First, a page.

The e-book version of Frankie and the Gift of Fantasy, my new science fantasy novel for young readers, is coming! It launches in just a couple of weeks, on June 16, 2020, and is available for pre-order now on Amazon at the special limited time launch price of only $4.99!
In preparation for its debut, I created a short trailer video to introduce readers to the story. I think you’ll enjoy watching it. I certainly enjoyed making it. Take a peek and leave me a comment letting me know what you think!
Would you like to know how I created it? If so, read on. Who knows? Maybe you’ll want to make a trailer video for your own book one day. Or… perhaps you’re ready to make one now, to give your own creation a bit of a boost as you birth it into the world.
How I made my book trailer video (in Six Steps)
First, I sat for a while and meditated on what “look and feel” I wanted to create in my trailer video. It was an interesting process for Frankie’s tale, because his adventure is, at once, a fun romp on the other side the galaxy and a story of transformation and redemption, where he emerges from the stifling shadow of his parents into a future of his own choosing. Ultimately, I chose to focus on the latter, and to follow the arc of the story from that perspective.
I’m somewhat adept at creating Microsoft Office PowerPoint presentations because I’m a professor and often use PP to deliver lectures to my students. So, I started with that particular video creation program. As I played around with it, I was astounded by its sophistication and capabilities. By making liberal use of the “transitions” and “animations” features, I could create a slide show that ran on its own (as soon as I started the slide show, it moved from one slide to the next after a prescribed length of time, with no input from me). I also able to pull representative “still” illustrations from the interior of the book, while still creating the “video” feel I was after.
Once I was satisfied with the slide show (I was aiming for under 2 minutes to keep my viewer’s attention), I saved it as both a PP slide file (.pptx) and an mp4 video (see the “Save As” options in PP). Then I imported the mp4 video into Camtasia, a powerful, easy-to-learn video editing program.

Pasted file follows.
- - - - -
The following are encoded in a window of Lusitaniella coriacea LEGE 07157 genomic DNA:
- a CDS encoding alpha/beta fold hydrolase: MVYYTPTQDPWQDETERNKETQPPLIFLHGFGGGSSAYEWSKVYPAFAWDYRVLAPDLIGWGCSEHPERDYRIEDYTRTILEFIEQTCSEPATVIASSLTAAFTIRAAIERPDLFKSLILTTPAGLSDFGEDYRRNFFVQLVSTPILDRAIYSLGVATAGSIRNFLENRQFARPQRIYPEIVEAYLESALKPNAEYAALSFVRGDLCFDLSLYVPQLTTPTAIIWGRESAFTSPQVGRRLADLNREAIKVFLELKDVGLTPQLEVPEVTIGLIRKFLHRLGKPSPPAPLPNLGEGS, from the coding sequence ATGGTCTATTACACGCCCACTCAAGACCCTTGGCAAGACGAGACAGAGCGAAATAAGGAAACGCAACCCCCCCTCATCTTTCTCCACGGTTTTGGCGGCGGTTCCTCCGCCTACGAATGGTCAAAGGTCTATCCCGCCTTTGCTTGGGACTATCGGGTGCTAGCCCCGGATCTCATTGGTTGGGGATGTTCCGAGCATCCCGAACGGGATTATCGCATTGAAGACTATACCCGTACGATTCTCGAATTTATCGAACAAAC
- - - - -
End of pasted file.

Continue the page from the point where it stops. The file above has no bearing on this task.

In Camtasia, I was able to add audio to the video (music and sound effects). To make sure I wasn’t violating any copyright laws for the music, I bought a subscription to Epidemic Sound, which offers access to a huge and varied selection of royalty-free assets. Once there, I browsed for sound tracks that were “epic,” “adventurous”, and “hopeful.” I was looking for tracks that were about the same length as my video and captured the “feel” of Frankie’s hero’s journey. Eventually, I settled on “And the End” by Bonn Fields.
I had to cut and paste a bit to match the video length and the audio length, but it wasn’t difficult. I made liberal use of Camtasia’s “fade in” and fade out” audio features, and the “transitions” video features to smooth the rough edges.
Once I was happy with the final product, I chose the “Share” option in the menu, and chose “Local file” to save it to my computer as a mp4 file (now containing both video and sound), where I was able to share it via Dropbox with friends and family for comments. I’ve found it very helpful to get feedback on my work before making it public. I got some excellent suggestions, and I used them to make the video even stronger. For example, the original opening slide was “A boy…” but now it reads “A boy named Frankie…”, which introduces the character right up front. (Nice tweak courtesy of my marketer and book Sherpa, Gail Kearns, from To Press and Beyond.
With the final product finally in hand (ta-da!), I posted the Camtasia-created mp4 file to my Ruthy Ballard – Artist, Author, Scientist YouTube channel, my RuthyBallard Facebook page, and other public venues, where I hope it inspires my viewers and visitors!